I'm reading the paper *Loop groups and twisted K-theory I* by Freed, Hopkins, and Teleman. They give some examples of computing (twisted) K groups using the Mayer-Vietoris sequence.

I'm a bit confused with some of their computations, for instance $S^3$ (their example 1.4 in the first section). They take subsets $U_+ = S^3 \backslash(0,0,0,-1)$ and $U_- = S^3 \backslash(0,0,0,1)$ and then they say that $K^0(U_\pm) \simeq \mathbb Z$. I don't understand where this comes from since $U_\pm$ are non-compact so I believe $K^0(U_\pm)$ should be the reduced $K^0$ of a 1-point compactification. The compactifications of these spaces are $S^3$ so shouldn't $K^0(U_\pm) = \tilde {K^0}(S^3) = 0$? However, it seems like if you replace $U_\pm$ by shrinking it a bit to make it closed, these computations work out.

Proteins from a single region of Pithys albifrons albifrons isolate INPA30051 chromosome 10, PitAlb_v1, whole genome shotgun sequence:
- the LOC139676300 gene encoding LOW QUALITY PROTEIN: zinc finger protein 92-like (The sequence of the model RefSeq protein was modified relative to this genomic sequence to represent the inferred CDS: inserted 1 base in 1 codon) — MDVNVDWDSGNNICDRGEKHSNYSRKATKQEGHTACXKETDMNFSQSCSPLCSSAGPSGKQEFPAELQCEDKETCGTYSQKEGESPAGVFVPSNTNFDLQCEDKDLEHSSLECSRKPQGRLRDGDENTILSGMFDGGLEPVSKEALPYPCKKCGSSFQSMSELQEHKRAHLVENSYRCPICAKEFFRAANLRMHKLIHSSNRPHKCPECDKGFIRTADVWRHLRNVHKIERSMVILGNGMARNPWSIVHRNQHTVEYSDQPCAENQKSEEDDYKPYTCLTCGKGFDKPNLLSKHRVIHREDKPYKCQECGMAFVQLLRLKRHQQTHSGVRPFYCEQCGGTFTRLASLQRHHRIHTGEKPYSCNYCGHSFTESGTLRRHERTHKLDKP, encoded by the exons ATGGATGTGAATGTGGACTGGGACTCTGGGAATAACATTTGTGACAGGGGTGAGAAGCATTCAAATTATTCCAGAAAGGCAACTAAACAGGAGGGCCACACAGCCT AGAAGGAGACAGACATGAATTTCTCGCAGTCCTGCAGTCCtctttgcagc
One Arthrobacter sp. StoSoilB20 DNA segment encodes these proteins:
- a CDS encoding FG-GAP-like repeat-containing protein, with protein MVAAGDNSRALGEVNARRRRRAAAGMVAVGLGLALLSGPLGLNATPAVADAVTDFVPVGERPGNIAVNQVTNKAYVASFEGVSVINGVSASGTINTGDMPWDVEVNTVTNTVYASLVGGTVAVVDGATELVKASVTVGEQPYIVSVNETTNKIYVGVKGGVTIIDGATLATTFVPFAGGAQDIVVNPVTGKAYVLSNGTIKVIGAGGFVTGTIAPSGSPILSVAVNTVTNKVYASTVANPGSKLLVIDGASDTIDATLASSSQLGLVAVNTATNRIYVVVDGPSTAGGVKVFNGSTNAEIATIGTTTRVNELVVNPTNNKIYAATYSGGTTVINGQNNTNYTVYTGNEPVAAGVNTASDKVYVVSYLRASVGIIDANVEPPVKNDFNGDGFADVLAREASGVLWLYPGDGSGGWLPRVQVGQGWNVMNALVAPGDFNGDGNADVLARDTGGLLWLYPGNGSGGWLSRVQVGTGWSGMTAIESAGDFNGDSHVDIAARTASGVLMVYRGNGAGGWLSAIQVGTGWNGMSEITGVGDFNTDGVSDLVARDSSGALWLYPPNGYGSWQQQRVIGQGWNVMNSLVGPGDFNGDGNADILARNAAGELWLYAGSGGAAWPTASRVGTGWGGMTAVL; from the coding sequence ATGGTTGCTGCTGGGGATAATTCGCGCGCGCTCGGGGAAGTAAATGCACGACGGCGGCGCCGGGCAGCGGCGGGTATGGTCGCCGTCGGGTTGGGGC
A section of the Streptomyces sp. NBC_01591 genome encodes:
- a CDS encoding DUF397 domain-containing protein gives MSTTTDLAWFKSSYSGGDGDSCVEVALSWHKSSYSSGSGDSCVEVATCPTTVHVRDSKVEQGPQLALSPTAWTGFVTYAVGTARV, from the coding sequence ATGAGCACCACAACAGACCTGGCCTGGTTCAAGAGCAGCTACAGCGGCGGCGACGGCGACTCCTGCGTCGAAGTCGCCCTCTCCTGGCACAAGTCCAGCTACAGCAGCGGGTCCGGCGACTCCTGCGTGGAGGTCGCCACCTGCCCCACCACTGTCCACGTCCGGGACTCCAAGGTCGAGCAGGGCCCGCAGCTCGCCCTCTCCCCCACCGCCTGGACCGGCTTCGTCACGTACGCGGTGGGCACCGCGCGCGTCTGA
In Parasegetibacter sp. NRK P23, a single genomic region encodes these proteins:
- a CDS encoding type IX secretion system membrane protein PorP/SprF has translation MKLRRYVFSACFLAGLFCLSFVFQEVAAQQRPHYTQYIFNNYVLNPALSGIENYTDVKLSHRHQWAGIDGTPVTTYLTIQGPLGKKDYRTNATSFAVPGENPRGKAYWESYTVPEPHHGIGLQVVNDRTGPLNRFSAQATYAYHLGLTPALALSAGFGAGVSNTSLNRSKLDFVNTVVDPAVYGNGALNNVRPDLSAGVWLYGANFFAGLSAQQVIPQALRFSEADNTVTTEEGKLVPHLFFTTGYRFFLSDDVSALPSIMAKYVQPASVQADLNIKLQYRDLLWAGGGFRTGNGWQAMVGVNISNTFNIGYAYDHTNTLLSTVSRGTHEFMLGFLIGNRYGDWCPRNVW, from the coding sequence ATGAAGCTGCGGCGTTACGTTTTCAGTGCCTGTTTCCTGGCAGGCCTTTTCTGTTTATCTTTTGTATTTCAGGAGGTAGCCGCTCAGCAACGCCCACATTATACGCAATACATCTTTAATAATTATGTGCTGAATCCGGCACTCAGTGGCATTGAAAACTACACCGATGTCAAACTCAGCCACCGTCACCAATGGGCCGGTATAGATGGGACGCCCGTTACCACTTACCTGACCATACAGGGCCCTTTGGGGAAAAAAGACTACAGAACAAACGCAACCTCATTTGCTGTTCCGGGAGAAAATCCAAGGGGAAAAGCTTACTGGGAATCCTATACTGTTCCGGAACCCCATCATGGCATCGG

So I'm wondering what the exact statement of Mayer-Vietoris is for $K$-theory (specifically, what type of covers you can take) or if Freed, Hopkins, and Teleman are using a different definition of $K^0$ for which $K^0(U_\pm)$ is indeed $\mathbb Z$. Any references would also be appreciated since I couldn't find much in the literature about a Mayer-Vietoris sequence for $K$-theory.